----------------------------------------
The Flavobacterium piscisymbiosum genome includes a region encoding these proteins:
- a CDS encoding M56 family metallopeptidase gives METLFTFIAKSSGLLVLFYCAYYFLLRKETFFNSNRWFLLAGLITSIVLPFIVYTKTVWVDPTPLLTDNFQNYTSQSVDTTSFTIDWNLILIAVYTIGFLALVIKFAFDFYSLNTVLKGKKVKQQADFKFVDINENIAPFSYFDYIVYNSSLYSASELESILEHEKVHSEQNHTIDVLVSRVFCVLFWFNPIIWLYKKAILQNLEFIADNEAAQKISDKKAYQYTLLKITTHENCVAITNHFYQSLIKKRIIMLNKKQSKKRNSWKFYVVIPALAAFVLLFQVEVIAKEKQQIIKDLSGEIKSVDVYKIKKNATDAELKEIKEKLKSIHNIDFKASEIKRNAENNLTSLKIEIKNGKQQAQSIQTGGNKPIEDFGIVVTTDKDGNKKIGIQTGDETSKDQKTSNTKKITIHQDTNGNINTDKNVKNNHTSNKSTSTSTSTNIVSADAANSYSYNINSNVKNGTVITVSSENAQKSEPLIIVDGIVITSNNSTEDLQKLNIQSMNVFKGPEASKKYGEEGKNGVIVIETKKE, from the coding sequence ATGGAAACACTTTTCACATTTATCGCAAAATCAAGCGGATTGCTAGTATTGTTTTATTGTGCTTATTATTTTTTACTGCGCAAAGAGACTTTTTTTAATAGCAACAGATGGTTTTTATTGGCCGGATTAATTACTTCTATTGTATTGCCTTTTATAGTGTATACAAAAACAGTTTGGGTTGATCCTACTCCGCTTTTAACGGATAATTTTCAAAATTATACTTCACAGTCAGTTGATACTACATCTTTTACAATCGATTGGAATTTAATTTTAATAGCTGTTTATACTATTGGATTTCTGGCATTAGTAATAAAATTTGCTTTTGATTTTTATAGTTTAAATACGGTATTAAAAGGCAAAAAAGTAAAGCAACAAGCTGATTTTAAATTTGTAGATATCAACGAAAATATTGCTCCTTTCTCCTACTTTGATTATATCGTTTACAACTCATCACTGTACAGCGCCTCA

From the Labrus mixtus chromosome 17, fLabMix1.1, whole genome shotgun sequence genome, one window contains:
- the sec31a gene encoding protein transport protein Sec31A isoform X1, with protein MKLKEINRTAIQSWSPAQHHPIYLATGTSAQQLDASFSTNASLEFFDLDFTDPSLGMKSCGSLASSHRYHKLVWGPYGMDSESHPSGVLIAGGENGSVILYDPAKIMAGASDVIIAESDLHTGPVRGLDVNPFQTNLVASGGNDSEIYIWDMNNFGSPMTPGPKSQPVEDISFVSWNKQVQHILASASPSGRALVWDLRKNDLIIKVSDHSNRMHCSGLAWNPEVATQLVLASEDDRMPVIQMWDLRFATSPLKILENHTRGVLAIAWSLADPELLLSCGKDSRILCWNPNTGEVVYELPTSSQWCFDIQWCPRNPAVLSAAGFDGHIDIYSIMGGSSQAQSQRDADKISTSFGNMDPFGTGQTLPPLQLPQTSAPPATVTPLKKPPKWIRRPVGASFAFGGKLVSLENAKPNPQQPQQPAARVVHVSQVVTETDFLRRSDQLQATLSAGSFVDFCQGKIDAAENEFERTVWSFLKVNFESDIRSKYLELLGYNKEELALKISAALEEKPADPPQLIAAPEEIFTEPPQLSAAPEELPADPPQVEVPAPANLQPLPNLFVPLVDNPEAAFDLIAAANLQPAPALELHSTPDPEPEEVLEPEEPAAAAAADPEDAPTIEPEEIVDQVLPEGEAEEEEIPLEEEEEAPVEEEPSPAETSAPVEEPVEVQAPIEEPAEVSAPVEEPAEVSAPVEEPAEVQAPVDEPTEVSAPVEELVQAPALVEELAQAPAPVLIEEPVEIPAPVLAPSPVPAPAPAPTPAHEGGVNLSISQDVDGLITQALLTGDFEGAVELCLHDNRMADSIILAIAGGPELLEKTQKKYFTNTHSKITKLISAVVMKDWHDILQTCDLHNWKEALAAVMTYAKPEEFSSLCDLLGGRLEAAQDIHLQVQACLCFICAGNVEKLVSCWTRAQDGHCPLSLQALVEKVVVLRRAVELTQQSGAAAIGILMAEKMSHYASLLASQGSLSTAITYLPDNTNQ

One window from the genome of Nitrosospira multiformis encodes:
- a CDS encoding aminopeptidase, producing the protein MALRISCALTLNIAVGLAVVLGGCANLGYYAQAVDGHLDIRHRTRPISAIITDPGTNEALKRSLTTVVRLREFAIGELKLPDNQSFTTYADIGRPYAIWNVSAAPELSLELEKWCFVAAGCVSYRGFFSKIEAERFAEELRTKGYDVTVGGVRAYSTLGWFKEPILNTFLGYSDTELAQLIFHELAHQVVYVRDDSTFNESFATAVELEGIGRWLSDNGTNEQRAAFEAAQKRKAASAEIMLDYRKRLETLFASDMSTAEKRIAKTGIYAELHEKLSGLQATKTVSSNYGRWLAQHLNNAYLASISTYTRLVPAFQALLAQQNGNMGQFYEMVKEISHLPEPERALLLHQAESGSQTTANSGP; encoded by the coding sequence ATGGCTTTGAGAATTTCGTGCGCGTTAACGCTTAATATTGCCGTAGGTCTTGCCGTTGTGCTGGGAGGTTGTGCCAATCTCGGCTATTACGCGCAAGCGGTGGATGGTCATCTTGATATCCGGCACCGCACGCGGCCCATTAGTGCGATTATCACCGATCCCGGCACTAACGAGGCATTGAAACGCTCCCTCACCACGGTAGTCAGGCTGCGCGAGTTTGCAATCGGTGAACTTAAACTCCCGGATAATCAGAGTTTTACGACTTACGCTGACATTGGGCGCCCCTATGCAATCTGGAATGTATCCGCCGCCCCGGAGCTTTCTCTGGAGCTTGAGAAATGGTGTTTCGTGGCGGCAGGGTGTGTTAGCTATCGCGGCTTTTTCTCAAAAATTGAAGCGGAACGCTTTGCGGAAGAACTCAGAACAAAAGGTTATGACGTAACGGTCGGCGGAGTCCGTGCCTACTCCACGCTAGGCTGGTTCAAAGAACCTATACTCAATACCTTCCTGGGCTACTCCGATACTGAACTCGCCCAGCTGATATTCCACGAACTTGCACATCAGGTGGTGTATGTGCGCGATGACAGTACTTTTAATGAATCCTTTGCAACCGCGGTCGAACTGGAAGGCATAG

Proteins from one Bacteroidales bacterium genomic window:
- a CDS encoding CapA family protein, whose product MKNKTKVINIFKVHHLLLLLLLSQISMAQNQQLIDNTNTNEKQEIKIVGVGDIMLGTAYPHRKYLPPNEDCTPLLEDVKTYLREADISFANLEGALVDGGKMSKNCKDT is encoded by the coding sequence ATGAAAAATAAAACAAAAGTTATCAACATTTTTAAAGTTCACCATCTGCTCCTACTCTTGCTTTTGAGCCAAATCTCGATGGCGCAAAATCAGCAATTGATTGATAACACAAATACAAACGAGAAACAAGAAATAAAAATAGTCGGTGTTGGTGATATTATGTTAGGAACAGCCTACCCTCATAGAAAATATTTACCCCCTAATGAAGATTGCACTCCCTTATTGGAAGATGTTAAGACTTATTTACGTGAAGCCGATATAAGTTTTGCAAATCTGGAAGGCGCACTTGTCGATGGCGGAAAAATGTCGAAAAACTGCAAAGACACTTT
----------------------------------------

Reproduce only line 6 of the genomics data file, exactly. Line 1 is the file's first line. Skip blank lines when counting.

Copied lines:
- a CDS encoding aminopeptidase, producing the protein MALRISCALTLNIAVGLAVVLGGCANLGYYAQAVDGHLDIRHRTRPISAIITDPGTNEALKRSLTTVVRLREFAIGELKLPDNQSFTTYADIGRPYAIWNVSAAPELSLELEKWCFVAAGCVSYRGFFSKIEAERFAEELRTKGYDVTVGGVRAYSTLGWFKEPILNTFLGYSDTELAQLIFHELAHQVVYVRDDSTFNESFATAVELEGIGRWLSDNGTNEQRAAFEAAQKRKAASAEIMLDYRKRLETLFASDMSTAEKRIAKTGIYAELHEKLSGLQATKTVSSNYGRWLAQHLNNAYLASISTYTRLVPAFQALLAQQNGNMGQFYEMVKEISHLPEPERALLLHQAESGSQTTANSGP; encoded by the coding sequence ATGGCTTTGAGAATTTCGTGCGCGTTAACGCTTAATATTGCCGTAGGTCTTGCCGTTGTGCTGGGAGGTTGTGCCAATCTCGGCTATTACGCGCAAGCGGTGGATGGTCATCTTGATATCCGGCACCGCACGCGGCCCATTAGTGCGATTATCACCGATCCCGGCACTAACGAGGCATTGAAACGCTCCCTCACCACGGTAGTCAGGCTGCGCGAGTTTGCAATCGGTGAACTTAAACTCCCGGATAATCAGAGTTTTACGACTTACGCTGACATTGGGCGCCCCTATGCAATCTGGAATGTATCCGCCGCCCCGGAGCTTTCTCTGGAGCTTGAGAAATGGTGTTTCGTGGCGGCAGGGTGTGTTAGCTATCGCGGCTTTTTCTCAAAAATTGAAGCGGAACGCTTTGCGGAAGAACTCAGAACAAAAGGTTATGACGTAACGGTCGGCGGAGTCCGTGCCTACTCCACGCTAGGCTGGTTCAAAGAACCTATACTCAATACCTTCCTGGGCTACTCCGATACTGAACTCGCCCAGCTGATATTCCACGAACTTGCACATCAGGTGGTGTATGTGCGCGATGACAGTACTTTTAATGAATCCTTTGCAACCGCGGTCGAACTGGAAGGCATAG